In response to numerous violent police shootings targeting unarmed black citizens, the hashtag #BlackLivesMatter has sparked a national discussion about violence and race in the United States. Deen Freelon of American University, Charlton McIlwain of NYU Steinhardt and Meredith D. Clark of the University of North Texas have released a new study analyzing the role social media played in this movement for social justice.
McIlwain said the #BlackLivesMatter movement and the issues it addresses touched the professors both as African-American scholars and citizens.
“We all noticed that #BlackLivesMatter seemed to be having a significant and sustained impact in the fight for racial justice,” McIlwain said. “We wanted to better understand the movement for ourselves, but also help others — scholars, lay people, journalists and others better understand the digital aspects of the movement in particular. We felt that we were in a unique position to do so.”
Mcllwain also spoke about why the impact of #BlackLivesMatter has proven so successful compared to other hashtag trends.
“It gets utilized most often to speak to specific issues around race and criminal justice reform,” McIlwain said. “Other movements have used hashtags to draw attention to a broad range of issues. By being more targeted, the hashtag has been more effective in having some broader influence.”
Angel Parker, Black and Brown Coalition member and Black Student Union member said #BlackLivesMatter had a significant and sustained impact of #BlackLivesMatter in relation to similar movements.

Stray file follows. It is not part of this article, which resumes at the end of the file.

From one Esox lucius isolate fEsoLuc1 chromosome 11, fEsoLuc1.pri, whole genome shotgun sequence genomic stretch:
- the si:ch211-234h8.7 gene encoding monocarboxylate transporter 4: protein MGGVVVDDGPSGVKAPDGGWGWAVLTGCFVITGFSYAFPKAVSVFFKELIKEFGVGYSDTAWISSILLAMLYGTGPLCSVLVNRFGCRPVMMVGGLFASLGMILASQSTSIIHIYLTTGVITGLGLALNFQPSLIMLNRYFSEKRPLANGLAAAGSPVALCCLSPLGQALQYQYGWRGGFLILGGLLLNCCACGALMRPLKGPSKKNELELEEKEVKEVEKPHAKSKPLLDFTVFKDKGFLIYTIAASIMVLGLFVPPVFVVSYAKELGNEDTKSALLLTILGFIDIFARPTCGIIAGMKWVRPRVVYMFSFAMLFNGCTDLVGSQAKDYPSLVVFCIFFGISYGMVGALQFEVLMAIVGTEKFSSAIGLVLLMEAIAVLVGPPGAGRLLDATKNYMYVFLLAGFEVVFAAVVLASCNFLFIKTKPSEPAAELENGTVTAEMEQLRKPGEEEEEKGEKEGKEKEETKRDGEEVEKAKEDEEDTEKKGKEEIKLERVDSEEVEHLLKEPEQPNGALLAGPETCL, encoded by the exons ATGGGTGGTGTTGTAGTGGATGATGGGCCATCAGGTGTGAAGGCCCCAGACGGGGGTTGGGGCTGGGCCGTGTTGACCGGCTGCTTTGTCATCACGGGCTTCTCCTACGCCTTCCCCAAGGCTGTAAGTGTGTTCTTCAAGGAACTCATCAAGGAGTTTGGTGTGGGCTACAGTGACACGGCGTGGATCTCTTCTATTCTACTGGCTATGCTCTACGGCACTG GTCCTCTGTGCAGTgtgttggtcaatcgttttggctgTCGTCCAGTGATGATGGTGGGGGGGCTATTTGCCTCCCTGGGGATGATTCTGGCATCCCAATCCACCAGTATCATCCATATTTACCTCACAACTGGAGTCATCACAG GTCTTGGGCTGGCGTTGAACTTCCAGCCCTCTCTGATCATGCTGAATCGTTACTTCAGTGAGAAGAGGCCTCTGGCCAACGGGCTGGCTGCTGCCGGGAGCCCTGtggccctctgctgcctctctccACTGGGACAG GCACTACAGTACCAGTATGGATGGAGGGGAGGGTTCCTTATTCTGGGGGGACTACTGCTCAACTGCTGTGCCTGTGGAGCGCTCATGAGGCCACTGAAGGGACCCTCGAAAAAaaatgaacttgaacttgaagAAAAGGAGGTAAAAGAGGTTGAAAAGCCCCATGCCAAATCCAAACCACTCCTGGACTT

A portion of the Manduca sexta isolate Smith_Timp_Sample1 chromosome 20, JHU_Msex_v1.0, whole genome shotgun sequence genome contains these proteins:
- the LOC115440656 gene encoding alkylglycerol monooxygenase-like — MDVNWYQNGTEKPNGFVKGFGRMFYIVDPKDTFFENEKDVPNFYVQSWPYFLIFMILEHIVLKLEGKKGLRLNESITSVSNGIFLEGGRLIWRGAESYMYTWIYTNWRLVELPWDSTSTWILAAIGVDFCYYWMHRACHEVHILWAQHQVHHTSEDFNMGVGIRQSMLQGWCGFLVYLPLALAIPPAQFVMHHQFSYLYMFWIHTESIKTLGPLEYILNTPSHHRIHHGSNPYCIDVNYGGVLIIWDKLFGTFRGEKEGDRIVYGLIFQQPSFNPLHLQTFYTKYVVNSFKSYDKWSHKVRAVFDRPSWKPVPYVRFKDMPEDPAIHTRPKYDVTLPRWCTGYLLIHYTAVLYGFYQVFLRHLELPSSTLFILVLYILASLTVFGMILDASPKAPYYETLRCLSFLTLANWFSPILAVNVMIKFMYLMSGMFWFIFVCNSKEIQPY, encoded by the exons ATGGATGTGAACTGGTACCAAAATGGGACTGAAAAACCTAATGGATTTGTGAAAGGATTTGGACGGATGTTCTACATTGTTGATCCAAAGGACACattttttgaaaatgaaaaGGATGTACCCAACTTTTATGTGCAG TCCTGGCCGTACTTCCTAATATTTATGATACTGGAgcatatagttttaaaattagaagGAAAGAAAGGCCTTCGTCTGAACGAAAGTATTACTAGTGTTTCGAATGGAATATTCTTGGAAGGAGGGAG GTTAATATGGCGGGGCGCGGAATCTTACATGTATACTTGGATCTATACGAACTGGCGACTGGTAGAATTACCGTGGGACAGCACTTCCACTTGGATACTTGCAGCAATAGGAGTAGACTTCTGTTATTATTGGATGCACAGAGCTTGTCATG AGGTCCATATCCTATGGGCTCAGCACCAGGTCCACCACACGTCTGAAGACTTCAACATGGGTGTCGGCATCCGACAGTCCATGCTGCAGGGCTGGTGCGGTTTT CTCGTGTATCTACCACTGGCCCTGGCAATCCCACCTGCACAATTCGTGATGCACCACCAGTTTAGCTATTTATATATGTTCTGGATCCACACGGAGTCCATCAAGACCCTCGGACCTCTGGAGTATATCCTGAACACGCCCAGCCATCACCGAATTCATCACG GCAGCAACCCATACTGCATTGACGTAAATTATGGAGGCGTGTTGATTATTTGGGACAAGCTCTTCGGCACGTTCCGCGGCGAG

“#BlackLivesMatter took social activism to a whole new level,” Parker said. “While Twitter activism existed to some extent before BLM, it was never this mobilizing. The hashtag has been sustaining the whole movement, especially in the early stages. With the click of a button, you could access live stream links, blog posts, articles, live tweeting of pivotal events of the movement.”
With an overwhelming escalation in the use of social media, it is difficult to stay informed without social media platforms. CAS junior Juan Manuel Calero Canaval said #BlackLivesMatter activists engage in similar tactics employed by previous social movements, just through different platforms and technologies.
“During the Civil Rights movement, those organizations relied on either phone calls or the mailing system to get their community mobilized,” Calero Canaval said. “We’ve just continued the same work into the modern era, using our generation’s tools. The question of activism is always informed by the past, looking to the future but centered on the immediate present, all of us together.”
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